We know how vital nutrients are for all ecosystems, both terrestrial and aquatic – even if we don’t know exactly the reason behind it. Nutrients are chemical elements found in every living organism and are essential for breaking down food and providing energy for processes such as breathing, growth and repairing. However, when the concentration of nutrients – primarily nitrogen and phosphorus – increases in aquatic environments, a harmful process called eutrophication starts.
The excessive amount of phosphorus and nitrogen in the water leads to algal blooms as they feed on these, growing, and spreading quickly, forming a green blanket on the surface that can have a foul smell. This blanket blocks sunlight and prevents other aquatic plants from carrying out photosynthesis. When the algae and plants die, they’re decomposed by bacteria in a process that uses up oxygen dissolved in the water, leading to a drop in oxygen levels. As oxygen is vital for almost all aquatic species, if the water becomes hypoxic, meaning there isn’t enough oxygen for organisms to breathe, it creates a dead zone.
Despite being a natural event, human activities contribute to making eutrophication more frequent. Sewage discharges and agricultural and road runoff are commonly associated with eutrophication events in freshwater as they increase the level of phosphorus in the water through detergents, fertilisers, animal manure, and other chemical pollution. Deforestation can also play a role in eutrophication as it makes the soil erode more easily, increasing soil deposits, which can be rich in phosphorus, in the water.
According to an Environment Agency report from 2021, phosphorus is the most common cause of water quality failures under the Water Framework Directive (WFD) in England as it’s the main reason for water bodies not achieving good ecological status.
Besides leading to the death of whole freshwater ecosystems due to the lack of oxygen in the water, eutrophication is also harmful to animals that rely on them for food, such as mammals and birds, and to us. Algal blooms can produce toxins that are damaging to animals, moving up in the food chain when small ones are consumed by larger species.
Drinking and swimming in affected water can cause rashes, respiratory problems and stomach or liver illnesses in humans. Also, popular filter-feeder shellfish such as mussels and oysters can absorb microbes associated with algal blooms which are toxic to people, causing food poisoning when consumed.
Creating and enforcing environmental policies to protect our waterways from pollution are the main solutions to avoid human-induced eutrophication in our rivers and streams, and ultimately, the ocean. However, local improvements, such as constructing wetlands, can also help tackle its effects. Wetlands effectively help clean the water by filtering pollutants. At Thames21 we constantly use nature-based solutions in our projects, be it to mitigate flood risks, or to improve biodiversity and river health.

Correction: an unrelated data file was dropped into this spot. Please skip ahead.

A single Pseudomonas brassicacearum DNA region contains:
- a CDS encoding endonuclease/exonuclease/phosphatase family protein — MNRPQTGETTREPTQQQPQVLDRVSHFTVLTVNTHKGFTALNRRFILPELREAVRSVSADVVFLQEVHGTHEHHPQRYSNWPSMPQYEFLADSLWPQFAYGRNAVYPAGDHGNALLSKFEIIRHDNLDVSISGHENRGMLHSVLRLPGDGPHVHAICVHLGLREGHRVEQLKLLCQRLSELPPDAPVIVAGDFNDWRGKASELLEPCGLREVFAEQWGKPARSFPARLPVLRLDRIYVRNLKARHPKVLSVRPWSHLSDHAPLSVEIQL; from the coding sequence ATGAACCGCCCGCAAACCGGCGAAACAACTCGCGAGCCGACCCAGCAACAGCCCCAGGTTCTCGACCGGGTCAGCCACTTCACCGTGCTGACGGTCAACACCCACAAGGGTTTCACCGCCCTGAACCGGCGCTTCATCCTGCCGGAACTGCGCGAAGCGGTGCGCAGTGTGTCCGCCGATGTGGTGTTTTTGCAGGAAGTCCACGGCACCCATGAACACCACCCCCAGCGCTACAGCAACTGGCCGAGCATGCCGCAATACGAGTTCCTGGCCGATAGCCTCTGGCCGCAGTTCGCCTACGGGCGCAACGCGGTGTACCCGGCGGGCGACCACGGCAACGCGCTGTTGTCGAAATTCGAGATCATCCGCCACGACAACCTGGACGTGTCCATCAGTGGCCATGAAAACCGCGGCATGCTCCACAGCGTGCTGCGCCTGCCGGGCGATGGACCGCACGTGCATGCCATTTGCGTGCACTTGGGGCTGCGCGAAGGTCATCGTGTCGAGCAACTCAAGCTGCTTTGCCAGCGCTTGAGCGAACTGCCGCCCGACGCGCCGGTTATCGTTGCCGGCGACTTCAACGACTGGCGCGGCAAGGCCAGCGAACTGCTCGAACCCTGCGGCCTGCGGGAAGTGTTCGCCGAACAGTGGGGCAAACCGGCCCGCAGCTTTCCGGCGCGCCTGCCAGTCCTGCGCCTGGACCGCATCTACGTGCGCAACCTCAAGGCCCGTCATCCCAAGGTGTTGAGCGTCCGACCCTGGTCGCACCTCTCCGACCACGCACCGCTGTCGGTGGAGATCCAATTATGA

One of Thames21’s recent projects – Rewilding the Rom – saw the development of a constructed urban wetland connected to the River Rom in the London Borough of Barking and Dagenham. This wetland project aims to reduce flood risk in the local area and diversify the river habitat. To support this, Thames21 is now developing the wetland habitat through a series of planting events, including the creation of a wet woodland through the Trees for Climate grant and direct wetland planting to improve pollution filtration.
Another successful example of constructed wetlands used to improve water quality is Broomfield Park in Enfield. The Pymmes Brook, the local waterway, suffers from multiple pollution issues. In partnership with Enfield Council and with Replenish, Coca-Cola’s water stewardship strategy, a wetland was built in 2019 to reduce flooding in downstream properties, increase biodiversity and reduce pollutant levels. There was a reduction of 72% in ammonia (one of the primary forms of nitrogen in natural waters) and 69% in phosphate (the most common form of phosphorus in natural waters) levels between September 2019 and August 2020. This led to the reclassification of both nutrients in the Pymmes Brook from ‘poor’ to ‘moderate’ according to the water quality standards of the WFD.
Combining enforcement of environmental policies and nature-based solutions can help us secure a healthy future for our waterways. This is a multi-stakeholder action that requires all of us to get involved and change our habits.